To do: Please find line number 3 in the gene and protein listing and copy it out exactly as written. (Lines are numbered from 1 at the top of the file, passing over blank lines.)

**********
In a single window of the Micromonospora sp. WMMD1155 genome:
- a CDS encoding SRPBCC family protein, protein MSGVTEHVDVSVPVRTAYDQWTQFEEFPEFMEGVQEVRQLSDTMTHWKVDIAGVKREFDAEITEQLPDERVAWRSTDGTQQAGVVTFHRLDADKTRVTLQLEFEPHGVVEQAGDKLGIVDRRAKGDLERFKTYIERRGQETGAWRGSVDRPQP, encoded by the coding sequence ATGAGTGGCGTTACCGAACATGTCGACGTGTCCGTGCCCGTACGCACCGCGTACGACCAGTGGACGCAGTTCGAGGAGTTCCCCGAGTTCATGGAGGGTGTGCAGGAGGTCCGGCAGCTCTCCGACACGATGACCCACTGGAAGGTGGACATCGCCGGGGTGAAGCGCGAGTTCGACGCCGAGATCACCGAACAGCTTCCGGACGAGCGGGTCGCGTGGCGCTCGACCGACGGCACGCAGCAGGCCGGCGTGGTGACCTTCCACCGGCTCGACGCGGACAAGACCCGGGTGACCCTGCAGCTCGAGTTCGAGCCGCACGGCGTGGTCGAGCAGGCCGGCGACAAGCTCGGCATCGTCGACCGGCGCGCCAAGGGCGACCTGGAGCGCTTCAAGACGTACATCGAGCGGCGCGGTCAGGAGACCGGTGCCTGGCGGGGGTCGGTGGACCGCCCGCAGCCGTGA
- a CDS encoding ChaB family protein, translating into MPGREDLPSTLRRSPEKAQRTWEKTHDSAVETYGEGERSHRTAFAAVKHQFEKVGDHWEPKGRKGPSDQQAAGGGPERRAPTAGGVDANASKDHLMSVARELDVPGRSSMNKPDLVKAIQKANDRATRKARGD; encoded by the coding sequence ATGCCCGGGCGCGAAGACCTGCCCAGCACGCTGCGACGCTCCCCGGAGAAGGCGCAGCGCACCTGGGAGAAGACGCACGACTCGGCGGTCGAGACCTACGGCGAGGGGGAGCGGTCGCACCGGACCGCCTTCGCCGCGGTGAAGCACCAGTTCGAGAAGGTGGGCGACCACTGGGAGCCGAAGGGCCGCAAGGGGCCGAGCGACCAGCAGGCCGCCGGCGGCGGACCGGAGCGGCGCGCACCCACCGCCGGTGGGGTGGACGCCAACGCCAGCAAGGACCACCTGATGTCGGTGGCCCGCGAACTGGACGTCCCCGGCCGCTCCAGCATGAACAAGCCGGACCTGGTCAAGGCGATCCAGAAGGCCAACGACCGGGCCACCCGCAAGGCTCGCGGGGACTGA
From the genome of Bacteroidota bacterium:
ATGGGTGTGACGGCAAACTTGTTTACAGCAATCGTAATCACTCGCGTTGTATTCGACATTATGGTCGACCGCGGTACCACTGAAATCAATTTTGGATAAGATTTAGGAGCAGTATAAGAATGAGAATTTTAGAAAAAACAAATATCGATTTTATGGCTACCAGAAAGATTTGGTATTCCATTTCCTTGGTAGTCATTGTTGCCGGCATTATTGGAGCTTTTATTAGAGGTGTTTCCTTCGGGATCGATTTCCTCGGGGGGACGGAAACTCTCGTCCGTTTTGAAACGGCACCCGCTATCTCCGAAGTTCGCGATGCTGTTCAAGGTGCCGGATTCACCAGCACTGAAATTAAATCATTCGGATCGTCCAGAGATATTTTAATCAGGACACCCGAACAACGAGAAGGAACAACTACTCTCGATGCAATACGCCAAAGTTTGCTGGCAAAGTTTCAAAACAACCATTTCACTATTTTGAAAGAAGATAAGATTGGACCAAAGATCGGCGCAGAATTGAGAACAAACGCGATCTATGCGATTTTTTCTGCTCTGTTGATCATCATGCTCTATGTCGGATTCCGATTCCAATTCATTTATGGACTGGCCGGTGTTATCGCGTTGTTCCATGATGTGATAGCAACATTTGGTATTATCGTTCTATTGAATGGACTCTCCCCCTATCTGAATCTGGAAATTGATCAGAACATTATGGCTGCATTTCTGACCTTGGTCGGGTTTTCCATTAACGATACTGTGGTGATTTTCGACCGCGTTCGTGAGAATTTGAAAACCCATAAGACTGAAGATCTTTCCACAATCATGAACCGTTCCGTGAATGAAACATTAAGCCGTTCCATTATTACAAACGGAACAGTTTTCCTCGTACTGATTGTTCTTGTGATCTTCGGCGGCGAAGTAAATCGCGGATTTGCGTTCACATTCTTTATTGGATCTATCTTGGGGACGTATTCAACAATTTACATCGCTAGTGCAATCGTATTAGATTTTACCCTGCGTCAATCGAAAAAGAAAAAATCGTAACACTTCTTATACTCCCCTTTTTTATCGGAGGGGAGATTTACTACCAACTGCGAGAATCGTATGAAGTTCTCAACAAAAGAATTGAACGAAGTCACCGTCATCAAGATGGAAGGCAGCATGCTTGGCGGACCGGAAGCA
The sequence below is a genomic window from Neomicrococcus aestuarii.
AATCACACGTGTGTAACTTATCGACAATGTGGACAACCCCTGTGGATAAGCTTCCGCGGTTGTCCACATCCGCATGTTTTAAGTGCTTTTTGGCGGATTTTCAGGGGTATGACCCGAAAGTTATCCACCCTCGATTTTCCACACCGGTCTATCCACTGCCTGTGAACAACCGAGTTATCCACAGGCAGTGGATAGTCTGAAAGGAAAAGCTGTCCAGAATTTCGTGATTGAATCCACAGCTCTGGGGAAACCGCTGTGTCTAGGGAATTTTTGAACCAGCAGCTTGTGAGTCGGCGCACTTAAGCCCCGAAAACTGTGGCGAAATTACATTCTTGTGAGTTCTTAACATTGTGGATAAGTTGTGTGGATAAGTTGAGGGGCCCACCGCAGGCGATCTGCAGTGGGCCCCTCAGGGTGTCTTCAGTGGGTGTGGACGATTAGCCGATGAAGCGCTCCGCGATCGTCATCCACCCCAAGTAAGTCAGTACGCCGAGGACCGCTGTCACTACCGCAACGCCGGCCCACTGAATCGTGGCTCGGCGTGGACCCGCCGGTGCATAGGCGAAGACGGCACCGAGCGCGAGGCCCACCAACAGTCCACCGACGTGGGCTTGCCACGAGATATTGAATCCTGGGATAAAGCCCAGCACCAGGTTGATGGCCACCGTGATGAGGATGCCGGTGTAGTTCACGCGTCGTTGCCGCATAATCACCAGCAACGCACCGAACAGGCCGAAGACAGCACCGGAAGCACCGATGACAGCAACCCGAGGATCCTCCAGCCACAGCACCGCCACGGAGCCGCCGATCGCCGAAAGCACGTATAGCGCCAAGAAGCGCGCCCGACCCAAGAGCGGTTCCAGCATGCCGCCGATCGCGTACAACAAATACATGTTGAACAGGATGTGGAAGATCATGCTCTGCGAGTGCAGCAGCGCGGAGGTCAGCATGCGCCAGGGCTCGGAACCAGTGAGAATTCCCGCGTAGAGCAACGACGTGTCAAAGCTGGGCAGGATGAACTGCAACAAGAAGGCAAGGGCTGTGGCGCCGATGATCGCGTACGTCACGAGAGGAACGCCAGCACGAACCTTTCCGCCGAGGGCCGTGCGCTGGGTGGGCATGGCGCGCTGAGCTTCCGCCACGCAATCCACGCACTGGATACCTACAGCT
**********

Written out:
- a CDS encoding ChaB family protein, translating into MPGREDLPSTLRRSPEKAQRTWEKTHDSAVETYGEGERSHRTAFAAVKHQFEKVGDHWEPKGRKGPSDQQAAGGGPERRAPTAGGVDANASKDHLMSVARELDVPGRSSMNKPDLVKAIQKANDRATRKARGD; encoded by the coding sequence ATGCCCGGGCGCGAAGACCTGCCCAGCACGCTGCGACGCTCCCCGGAGAAGGCGCAGCGCACCTGGGAGAAGACGCACGACTCGGCGGTCGAGACCTACGGCGAGGGGGAGCGGTCGCACCGGACCGCCTTCGCCGCGGTGAAGCACCAGTTCGAGAAGGTGGGCGACCACTGGGAGCCGAAGGGCCGCAAGGGGCCGAGCGACCAGCAGGCCGCCGGCGGCGGACCGGAGCGGCGCGCACCCACCGCCGGTGGGGTGGACGCCAACGCCAGCAAGGACCACCTGATGTCGGTGGCCCGCGAACTGGACGTCCCCGGCCGCTCCAGCATGAACAAGCCGGACCTGGTCAAGGCGATCCAGAAGGCCAACGACCGGGCCACCCGCAAGGCTCGCGGGGACTGA